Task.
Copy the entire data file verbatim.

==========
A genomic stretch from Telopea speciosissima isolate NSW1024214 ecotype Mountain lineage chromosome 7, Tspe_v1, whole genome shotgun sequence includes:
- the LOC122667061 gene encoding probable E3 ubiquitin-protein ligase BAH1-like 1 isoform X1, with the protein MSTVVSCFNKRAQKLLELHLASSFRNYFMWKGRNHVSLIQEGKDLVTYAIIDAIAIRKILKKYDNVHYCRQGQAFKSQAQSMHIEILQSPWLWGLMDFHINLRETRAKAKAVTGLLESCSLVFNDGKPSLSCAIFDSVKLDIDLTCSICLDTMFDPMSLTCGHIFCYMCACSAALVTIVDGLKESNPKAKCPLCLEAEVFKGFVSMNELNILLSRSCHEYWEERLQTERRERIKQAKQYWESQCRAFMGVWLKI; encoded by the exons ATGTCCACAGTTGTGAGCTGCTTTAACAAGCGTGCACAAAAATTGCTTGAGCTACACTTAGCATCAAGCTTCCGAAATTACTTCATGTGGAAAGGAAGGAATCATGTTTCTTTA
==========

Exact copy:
A genomic stretch from Telopea speciosissima isolate NSW1024214 ecotype Mountain lineage chromosome 7, Tspe_v1, whole genome shotgun sequence includes:
- the LOC122667061 gene encoding probable E3 ubiquitin-protein ligase BAH1-like 1 isoform X1, with the protein MSTVVSCFNKRAQKLLELHLASSFRNYFMWKGRNHVSLIQEGKDLVTYAIIDAIAIRKILKKYDNVHYCRQGQAFKSQAQSMHIEILQSPWLWGLMDFHINLRETRAKAKAVTGLLESCSLVFNDGKPSLSCAIFDSVKLDIDLTCSICLDTMFDPMSLTCGHIFCYMCACSAALVTIVDGLKESNPKAKCPLCLEAEVFKGFVSMNELNILLSRSCHEYWEERLQTERRERIKQAKQYWESQCRAFMGVWLKI; encoded by the exons ATGTCCACAGTTGTGAGCTGCTTTAACAAGCGTGCACAAAAATTGCTTGAGCTACACTTAGCATCAAGCTTCCGAAATTACTTCATGTGGAAAGGAAGGAATCATGTTTCTTTA